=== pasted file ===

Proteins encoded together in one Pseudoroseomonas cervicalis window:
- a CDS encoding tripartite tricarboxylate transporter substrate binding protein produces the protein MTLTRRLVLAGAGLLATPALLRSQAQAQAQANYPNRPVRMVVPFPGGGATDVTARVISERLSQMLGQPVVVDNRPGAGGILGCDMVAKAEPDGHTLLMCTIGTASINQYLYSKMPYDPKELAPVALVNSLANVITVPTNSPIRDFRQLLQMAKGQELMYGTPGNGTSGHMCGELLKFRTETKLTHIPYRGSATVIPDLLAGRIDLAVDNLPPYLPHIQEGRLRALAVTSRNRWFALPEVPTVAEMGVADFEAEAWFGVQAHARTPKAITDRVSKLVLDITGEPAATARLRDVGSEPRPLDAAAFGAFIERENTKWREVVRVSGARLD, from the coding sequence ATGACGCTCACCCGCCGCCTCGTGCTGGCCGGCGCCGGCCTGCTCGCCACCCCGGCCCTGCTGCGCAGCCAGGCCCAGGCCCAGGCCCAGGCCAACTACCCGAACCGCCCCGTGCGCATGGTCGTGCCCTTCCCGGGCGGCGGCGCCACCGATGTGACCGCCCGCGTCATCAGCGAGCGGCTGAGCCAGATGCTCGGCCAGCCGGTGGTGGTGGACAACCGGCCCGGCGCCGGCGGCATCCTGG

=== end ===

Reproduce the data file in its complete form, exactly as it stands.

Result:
Proteins encoded together in one Pseudoroseomonas cervicalis window:
- a CDS encoding tripartite tricarboxylate transporter substrate binding protein produces the protein MTLTRRLVLAGAGLLATPALLRSQAQAQAQANYPNRPVRMVVPFPGGGATDVTARVISERLSQMLGQPVVVDNRPGAGGILGCDMVAKAEPDGHTLLMCTIGTASINQYLYSKMPYDPKELAPVALVNSLANVITVPTNSPIRDFRQLLQMAKGQELMYGTPGNGTSGHMCGELLKFRTETKLTHIPYRGSATVIPDLLAGRIDLAVDNLPPYLPHIQEGRLRALAVTSRNRWFALPEVPTVAEMGVADFEAEAWFGVQAHARTPKAITDRVSKLVLDITGEPAATARLRDVGSEPRPLDAAAFGAFIERENTKWREVVRVSGARLD, from the coding sequence ATGACGCTCACCCGCCGCCTCGTGCTGGCCGGCGCCGGCCTGCTCGCCACCCCGGCCCTGCTGCGCAGCCAGGCCCAGGCCCAGGCCCAGGCCAACTACCCGAACCGCCCCGTGCGCATGGTCGTGCCCTTCCCGGGCGGCGGCGCCACCGATGTGACCGCCCGCGTCATCAGCGAGCGGCTGAGCCAGATGCTCGGCCAGCCGGTGGTGGTGGACAACCGGCCCGGCGCCGGCGGCATCCTGG